Tip: Perform a Google search about you and see what pops up. On that note, it’s critical to clean up any “digital dirt”, also known as the digital breadcrumbs that exist online and can risk tarnishing your reputation. Remember; some of your social media profiles can even pop up in Google’s search results, so you want to make sure your rep remains in tact. And don’t forget to check “Google Images” as well to see what pops up.
Incidentally, creating your e-portfolio is a great way to ensure that your positive stuff – i.e. your projects and website -- come out on top when someone searches you online.
5- List of awards or recognition
List any awards or honours you might have received, whether from college or university (graduated at the top of your class, perhaps?), your career-related achievements, or any awards you might have earned for community involvement. The passion projects you focus on--even outside of work--help showcase your commitment and dedication.
6- Your resume
List your career-related experience, including your education (if high school was a long time ago for you, then only stick to post-secondary education). Make sure to include links to all the companies you’ve worked at.
Tip: Create a downloadable and printer-friendly PDF version of your resume so that it’s easily accessible to recruiters and hiring managers.
7- Services you offer
List your expertise; this is a key spot to include any technical skills you might have, such as coding or experience with any software or programs. Your skills add to your differentiating factor and help you stand out even more.
Reach out to former managers, colleagues and clients to gather testimonials about you. If you already have some recommendations published on LinkedIn, then repurpose and post them on your personal site.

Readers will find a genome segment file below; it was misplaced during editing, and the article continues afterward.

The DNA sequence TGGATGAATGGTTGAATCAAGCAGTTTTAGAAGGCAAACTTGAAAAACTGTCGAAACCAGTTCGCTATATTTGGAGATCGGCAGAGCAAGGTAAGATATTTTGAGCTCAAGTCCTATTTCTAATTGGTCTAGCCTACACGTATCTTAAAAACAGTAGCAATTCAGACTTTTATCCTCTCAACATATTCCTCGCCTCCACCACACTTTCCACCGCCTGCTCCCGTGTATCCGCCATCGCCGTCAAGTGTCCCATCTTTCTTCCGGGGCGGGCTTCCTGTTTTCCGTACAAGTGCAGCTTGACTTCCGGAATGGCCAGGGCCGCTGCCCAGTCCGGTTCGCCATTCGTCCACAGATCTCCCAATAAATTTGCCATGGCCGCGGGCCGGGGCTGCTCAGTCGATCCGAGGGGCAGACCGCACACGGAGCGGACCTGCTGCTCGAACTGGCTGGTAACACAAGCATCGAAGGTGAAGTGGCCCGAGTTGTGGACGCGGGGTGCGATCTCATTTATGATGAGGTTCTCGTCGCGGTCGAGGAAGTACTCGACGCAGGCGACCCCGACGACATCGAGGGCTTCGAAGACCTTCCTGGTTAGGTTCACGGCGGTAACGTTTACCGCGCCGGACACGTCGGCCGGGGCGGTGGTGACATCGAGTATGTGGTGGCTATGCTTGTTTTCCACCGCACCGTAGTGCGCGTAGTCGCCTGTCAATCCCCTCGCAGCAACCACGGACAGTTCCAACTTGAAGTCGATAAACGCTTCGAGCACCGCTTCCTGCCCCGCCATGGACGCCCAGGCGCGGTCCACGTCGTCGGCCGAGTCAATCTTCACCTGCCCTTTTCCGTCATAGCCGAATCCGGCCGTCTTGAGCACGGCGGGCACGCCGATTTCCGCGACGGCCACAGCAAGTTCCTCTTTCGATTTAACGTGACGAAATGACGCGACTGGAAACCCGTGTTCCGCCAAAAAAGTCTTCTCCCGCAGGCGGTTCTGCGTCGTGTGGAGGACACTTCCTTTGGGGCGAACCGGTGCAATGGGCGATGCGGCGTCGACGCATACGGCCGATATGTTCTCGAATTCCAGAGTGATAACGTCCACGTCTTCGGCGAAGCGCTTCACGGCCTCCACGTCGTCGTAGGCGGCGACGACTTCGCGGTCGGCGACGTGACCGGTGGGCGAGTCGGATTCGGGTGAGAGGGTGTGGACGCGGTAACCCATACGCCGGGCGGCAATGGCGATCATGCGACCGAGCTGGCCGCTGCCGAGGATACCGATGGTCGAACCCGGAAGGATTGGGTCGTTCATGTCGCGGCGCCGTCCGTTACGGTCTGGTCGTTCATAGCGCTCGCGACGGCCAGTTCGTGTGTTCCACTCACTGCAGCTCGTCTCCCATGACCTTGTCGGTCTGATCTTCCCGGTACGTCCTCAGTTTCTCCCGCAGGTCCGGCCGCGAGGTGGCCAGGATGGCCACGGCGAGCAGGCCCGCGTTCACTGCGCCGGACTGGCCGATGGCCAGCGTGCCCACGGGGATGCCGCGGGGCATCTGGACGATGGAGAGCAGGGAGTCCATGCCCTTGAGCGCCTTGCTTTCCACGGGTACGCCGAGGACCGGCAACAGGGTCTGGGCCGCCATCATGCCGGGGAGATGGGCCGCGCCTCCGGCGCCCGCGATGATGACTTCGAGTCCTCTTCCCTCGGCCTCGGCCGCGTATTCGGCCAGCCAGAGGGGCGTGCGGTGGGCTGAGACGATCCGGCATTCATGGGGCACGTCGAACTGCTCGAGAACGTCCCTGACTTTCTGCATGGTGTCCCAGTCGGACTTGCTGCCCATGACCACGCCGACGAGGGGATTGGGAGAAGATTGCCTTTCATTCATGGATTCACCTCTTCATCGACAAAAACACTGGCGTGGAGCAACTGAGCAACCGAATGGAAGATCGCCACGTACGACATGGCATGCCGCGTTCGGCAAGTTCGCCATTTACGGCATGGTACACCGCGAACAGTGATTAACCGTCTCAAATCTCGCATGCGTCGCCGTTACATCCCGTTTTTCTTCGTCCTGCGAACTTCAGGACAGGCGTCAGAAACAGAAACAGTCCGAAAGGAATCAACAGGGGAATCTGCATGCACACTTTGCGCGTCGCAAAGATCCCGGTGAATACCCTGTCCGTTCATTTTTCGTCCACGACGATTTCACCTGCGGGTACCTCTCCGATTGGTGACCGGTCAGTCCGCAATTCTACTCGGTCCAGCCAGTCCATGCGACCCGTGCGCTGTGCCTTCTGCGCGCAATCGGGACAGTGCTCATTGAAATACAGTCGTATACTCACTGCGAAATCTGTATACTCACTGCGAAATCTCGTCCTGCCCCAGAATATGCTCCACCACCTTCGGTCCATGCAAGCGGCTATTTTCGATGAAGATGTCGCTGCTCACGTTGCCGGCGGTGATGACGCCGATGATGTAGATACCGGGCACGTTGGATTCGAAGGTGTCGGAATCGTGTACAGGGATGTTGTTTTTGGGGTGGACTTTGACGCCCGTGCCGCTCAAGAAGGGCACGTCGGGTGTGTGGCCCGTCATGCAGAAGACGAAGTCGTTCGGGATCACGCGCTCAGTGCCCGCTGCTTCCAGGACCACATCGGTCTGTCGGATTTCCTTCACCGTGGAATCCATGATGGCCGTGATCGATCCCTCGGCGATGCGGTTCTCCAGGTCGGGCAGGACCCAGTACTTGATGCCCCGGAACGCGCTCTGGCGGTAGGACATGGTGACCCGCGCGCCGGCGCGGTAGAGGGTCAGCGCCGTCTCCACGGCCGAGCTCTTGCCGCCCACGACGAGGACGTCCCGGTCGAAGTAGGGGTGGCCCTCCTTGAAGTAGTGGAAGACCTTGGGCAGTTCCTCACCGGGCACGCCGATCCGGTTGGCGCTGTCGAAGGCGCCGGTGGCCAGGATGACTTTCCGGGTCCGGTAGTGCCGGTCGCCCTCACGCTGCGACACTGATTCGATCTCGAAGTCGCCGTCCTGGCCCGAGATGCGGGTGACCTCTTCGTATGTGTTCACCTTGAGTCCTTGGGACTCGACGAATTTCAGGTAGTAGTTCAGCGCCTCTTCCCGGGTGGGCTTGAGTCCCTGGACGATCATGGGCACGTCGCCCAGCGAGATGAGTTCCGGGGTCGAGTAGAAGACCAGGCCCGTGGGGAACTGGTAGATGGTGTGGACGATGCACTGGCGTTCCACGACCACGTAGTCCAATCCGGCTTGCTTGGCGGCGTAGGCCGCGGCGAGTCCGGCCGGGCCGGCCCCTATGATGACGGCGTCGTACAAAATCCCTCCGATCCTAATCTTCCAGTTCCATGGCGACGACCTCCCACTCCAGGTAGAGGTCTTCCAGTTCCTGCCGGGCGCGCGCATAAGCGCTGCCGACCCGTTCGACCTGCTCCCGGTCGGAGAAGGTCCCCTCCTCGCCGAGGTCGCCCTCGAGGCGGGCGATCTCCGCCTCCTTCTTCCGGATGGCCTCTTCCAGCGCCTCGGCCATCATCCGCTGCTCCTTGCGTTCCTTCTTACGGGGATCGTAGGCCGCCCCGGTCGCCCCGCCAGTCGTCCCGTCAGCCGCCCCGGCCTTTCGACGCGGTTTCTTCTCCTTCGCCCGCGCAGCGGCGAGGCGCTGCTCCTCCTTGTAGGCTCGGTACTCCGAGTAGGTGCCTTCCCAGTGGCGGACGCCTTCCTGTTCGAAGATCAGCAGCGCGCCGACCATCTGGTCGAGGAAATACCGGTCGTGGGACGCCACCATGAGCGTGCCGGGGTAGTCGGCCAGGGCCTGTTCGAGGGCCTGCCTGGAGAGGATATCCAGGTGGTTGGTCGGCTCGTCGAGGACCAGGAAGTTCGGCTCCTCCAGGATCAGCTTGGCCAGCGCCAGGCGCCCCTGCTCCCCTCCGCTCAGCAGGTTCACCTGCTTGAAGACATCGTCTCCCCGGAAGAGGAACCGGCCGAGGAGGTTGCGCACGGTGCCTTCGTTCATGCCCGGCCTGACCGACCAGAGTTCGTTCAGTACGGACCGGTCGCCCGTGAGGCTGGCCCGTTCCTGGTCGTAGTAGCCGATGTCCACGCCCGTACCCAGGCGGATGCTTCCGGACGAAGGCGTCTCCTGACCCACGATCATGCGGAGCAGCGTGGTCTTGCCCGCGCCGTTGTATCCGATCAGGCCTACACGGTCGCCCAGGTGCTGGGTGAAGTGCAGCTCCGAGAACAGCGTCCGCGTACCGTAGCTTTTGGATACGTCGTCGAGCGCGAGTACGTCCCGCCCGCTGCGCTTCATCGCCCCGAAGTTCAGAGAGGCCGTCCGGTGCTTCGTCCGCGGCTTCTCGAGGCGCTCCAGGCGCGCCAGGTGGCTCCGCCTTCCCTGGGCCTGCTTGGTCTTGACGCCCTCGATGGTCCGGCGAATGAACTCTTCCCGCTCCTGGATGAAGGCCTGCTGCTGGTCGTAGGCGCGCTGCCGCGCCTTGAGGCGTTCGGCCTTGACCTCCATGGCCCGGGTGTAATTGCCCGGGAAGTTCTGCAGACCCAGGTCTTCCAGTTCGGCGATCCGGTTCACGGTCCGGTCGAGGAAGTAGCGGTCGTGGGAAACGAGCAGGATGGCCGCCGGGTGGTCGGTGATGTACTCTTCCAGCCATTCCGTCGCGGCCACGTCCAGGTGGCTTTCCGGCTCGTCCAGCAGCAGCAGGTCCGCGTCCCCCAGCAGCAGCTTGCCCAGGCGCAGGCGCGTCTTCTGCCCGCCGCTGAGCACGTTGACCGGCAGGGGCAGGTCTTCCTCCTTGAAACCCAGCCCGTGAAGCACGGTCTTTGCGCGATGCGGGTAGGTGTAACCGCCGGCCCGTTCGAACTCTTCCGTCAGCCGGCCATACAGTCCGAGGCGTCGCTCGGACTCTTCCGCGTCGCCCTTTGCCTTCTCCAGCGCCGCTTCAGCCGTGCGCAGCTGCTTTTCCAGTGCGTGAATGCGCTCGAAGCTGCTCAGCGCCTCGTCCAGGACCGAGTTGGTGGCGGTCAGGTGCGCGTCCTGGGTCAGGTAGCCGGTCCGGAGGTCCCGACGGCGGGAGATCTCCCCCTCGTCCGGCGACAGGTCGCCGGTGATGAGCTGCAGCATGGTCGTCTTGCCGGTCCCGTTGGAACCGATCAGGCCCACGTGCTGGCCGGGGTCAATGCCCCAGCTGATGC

9- The logos of places your work has appeared in (if applicable)
Since brand association is a powerful tool, include the logos of any brands you’ve worked with, or publications in which you’ve been quoted or featured. Most of us are visual by nature, and seeing the logo of a credible magazine on your site, for example, can go a long way.
10- Contact information
So you’ve made a strong impression; now make sure your visitors know how to get in touch with you. List your email address, your cell phone number, as well as all social media networks where (interested) people can connect with you.
Tip: Be mindful of your email address; never put your year of birth or random numbers in it. Email addresses like firstname.lastname@example.org are a huge no-no.
As well, make sure your contact information is accessible from every page on your site.
Make your e-portfolio work
Creating your e-portfolio is a key way to build your online presence. Make sure you take the time to get it up there and ensure it represents the best of you by tweaking and updating it regularly.
And finally, once it’s ready, make sure you promote it! Include a link to it on your resume, cover letter, business cards (yes, you still need business cards!), social media profiles, and especially your email signature.